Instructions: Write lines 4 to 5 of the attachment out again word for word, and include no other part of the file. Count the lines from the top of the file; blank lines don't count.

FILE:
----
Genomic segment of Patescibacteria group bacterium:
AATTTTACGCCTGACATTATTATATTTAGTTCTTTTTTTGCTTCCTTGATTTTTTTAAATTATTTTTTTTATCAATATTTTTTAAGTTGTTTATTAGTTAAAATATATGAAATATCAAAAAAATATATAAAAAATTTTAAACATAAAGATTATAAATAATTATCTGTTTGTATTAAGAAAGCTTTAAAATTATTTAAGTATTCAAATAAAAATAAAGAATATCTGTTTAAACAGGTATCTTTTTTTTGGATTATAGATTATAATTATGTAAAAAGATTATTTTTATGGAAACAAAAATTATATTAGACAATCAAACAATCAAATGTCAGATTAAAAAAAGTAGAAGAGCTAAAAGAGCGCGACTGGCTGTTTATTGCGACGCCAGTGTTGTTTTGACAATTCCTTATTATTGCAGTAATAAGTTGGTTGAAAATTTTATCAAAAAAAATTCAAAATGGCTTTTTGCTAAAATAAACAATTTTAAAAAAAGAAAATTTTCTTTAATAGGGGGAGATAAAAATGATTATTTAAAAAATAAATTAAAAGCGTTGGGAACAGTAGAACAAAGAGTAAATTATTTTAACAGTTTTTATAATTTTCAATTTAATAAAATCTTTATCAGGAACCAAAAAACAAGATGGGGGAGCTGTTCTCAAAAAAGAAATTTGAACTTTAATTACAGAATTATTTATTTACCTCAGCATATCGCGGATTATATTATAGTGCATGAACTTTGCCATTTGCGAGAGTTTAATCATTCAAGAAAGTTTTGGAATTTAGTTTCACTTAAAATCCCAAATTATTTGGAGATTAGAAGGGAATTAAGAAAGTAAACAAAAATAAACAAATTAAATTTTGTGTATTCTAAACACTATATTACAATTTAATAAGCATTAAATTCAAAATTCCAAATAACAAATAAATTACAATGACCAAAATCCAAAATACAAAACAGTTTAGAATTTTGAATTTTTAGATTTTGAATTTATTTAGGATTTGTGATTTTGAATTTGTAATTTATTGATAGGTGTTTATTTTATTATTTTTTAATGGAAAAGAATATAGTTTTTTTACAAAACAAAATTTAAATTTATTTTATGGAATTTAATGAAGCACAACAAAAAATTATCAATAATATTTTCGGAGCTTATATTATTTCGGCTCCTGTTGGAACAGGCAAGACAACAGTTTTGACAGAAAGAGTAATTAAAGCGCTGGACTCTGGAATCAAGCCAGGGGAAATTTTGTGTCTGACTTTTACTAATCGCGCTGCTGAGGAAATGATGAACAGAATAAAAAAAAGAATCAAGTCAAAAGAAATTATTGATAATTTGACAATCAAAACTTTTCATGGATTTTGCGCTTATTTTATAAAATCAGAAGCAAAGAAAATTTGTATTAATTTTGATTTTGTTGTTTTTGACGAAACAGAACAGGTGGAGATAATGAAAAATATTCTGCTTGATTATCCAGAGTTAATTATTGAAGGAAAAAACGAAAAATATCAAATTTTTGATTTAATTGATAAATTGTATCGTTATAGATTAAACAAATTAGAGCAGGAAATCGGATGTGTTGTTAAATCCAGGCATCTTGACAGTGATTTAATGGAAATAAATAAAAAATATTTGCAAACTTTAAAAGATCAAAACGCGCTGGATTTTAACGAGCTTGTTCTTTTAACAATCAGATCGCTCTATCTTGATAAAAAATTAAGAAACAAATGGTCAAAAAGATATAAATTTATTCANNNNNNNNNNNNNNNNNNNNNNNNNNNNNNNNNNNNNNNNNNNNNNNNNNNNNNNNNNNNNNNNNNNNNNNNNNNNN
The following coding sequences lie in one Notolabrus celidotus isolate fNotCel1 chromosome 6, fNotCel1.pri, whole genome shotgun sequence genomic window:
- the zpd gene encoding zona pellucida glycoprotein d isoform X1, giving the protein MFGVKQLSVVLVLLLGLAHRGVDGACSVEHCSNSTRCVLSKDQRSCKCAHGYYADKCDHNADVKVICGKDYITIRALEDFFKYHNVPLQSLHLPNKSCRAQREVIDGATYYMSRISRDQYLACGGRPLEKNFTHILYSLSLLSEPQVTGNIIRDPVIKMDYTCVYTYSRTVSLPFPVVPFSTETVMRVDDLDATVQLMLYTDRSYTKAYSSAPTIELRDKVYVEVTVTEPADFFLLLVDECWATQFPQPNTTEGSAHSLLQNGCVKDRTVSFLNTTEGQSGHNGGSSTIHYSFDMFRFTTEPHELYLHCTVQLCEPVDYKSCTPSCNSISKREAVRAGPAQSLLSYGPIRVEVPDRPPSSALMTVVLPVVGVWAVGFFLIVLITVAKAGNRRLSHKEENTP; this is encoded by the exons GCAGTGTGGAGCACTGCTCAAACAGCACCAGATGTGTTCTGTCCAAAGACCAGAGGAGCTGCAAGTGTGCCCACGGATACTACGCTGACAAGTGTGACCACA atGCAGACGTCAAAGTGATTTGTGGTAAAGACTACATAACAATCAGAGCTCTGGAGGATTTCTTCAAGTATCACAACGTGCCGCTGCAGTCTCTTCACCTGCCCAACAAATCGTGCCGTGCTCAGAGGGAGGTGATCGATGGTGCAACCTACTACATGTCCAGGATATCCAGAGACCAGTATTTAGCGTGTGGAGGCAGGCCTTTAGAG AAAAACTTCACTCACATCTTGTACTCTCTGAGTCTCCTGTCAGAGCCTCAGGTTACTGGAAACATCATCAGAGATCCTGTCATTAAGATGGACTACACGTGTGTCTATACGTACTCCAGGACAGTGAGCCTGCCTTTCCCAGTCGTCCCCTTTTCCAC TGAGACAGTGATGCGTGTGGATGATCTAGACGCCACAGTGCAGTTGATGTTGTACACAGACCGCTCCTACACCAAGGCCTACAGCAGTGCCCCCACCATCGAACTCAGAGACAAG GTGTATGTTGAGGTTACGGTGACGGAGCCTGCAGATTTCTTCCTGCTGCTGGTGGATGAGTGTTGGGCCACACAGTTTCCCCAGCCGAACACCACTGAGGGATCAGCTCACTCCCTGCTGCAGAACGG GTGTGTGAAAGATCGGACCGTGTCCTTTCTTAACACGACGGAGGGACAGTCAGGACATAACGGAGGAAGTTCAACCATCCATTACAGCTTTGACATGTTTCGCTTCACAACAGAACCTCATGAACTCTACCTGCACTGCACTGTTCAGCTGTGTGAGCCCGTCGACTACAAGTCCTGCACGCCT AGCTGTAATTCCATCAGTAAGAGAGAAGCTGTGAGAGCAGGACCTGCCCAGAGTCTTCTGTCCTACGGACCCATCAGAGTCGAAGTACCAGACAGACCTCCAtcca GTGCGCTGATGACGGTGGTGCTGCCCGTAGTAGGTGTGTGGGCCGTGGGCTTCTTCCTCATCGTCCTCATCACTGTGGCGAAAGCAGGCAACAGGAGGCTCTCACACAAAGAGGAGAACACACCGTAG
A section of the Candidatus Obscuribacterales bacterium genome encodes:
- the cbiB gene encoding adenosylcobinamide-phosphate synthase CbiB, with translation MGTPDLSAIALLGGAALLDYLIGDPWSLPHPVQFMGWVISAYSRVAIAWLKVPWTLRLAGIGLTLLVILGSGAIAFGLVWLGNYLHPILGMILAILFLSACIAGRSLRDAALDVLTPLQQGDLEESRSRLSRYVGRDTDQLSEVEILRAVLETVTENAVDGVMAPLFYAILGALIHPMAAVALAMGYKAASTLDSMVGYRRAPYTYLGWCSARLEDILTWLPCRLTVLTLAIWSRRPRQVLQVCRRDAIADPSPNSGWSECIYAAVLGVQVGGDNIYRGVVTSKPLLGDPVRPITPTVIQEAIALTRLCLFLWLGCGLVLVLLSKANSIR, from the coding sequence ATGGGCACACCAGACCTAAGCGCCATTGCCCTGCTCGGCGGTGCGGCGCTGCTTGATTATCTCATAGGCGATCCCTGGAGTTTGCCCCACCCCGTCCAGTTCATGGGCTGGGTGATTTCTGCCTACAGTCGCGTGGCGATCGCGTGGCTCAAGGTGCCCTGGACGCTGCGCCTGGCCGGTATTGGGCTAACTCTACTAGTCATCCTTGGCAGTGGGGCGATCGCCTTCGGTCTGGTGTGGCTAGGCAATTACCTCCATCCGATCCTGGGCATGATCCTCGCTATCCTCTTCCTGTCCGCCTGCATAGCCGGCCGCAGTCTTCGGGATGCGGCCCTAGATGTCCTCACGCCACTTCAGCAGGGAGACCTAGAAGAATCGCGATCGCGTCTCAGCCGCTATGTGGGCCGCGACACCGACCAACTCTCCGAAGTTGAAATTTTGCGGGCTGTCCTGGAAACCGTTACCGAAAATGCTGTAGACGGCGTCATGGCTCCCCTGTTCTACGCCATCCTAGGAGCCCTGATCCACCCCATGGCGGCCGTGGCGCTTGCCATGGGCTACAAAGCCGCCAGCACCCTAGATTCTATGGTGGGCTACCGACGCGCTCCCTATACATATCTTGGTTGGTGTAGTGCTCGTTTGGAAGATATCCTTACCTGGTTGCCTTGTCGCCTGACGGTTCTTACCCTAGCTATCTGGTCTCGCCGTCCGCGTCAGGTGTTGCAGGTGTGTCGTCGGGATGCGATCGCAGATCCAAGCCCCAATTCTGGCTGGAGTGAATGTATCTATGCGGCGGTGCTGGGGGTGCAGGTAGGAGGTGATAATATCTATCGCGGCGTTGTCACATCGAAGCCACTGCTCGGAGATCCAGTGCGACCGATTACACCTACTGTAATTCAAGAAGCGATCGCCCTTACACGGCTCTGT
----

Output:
- the zpd gene encoding zona pellucida glycoprotein d isoform X1, giving the protein MFGVKQLSVVLVLLLGLAHRGVDGACSVEHCSNSTRCVLSKDQRSCKCAHGYYADKCDHNADVKVICGKDYITIRALEDFFKYHNVPLQSLHLPNKSCRAQREVIDGATYYMSRISRDQYLACGGRPLEKNFTHILYSLSLLSEPQVTGNIIRDPVIKMDYTCVYTYSRTVSLPFPVVPFSTETVMRVDDLDATVQLMLYTDRSYTKAYSSAPTIELRDKVYVEVTVTEPADFFLLLVDECWATQFPQPNTTEGSAHSLLQNGCVKDRTVSFLNTTEGQSGHNGGSSTIHYSFDMFRFTTEPHELYLHCTVQLCEPVDYKSCTPSCNSISKREAVRAGPAQSLLSYGPIRVEVPDRPPSSALMTVVLPVVGVWAVGFFLIVLITVAKAGNRRLSHKEENTP; this is encoded by the exons GCAGTGTGGAGCACTGCTCAAACAGCACCAGATGTGTTCTGTCCAAAGACCAGAGGAGCTGCAAGTGTGCCCACGGATACTACGCTGACAAGTGTGACCACA atGCAGACGTCAAAGTGATTTGTGGTAAAGACTACATAACAATCAGAGCTCTGGAGGATTTCTTCAAGTATCACAACGTGCCGCTGCAGTCTCTTCACCTGCCCAACAAATCGTGCCGTGCTCAGAGGGAGGTGATCGATGGTGCAACCTACTACATGTCCAGGATATCCAGAGACCAGTATTTAGCGTGTGGAGGCAGGCCTTTAGAG AAAAACTTCACTCACATCTTGTACTCTCTGAGTCTCCTGTCAGAGCCTCAGGTTACTGGAAACATCATCAGAGATCCTGTCATTAAGATGGACTACACGTGTGTCTATACGTACTCCAGGACAGTGAGCCTGCCTTTCCCAGTCGTCCCCTTTTCCAC TGAGACAGTGATGCGTGTGGATGATCTAGACGCCACAGTGCAGTTGATGTTGTACACAGACCGCTCCTACACCAAGGCCTACAGCAGTGCCCCCACCATCGAACTCAGAGACAAG GTGTATGTTGAGGTTACGGTGACGGAGCCTGCAGATTTCTTCCTGCTGCTGGTGGATGAGTGTTGGGCCACACAGTTTCCCCAGCCGAACACCACTGAGGGATCAGCTCACTCCCTGCTGCAGAACGG GTGTGTGAAAGATCGGACCGTGTCCTTTCTTAACACGACGGAGGGACAGTCAGGACATAACGGAGGAAGTTCAACCATCCATTACAGCTTTGACATGTTTCGCTTCACAACAGAACCTCATGAACTCTACCTGCACTGCACTGTTCAGCTGTGTGAGCCCGTCGACTACAAGTCCTGCACGCCT AGCTGTAATTCCATCAGTAAGAGAGAAGCTGTGAGAGCAGGACCTGCCCAGAGTCTTCTGTCCTACGGACCCATCAGAGTCGAAGTACCAGACAGACCTCCAtcca GTGCGCTGATGACGGTGGTGCTGCCCGTAGTAGGTGTGTGGGCCGTGGGCTTCTTCCTCATCGTCCTCATCACTGTGGCGAAAGCAGGCAACAGGAGGCTCTCACACAAAGAGGAGAACACACCGTAG
A section of the Candidatus Obscuribacterales bacterium genome encodes: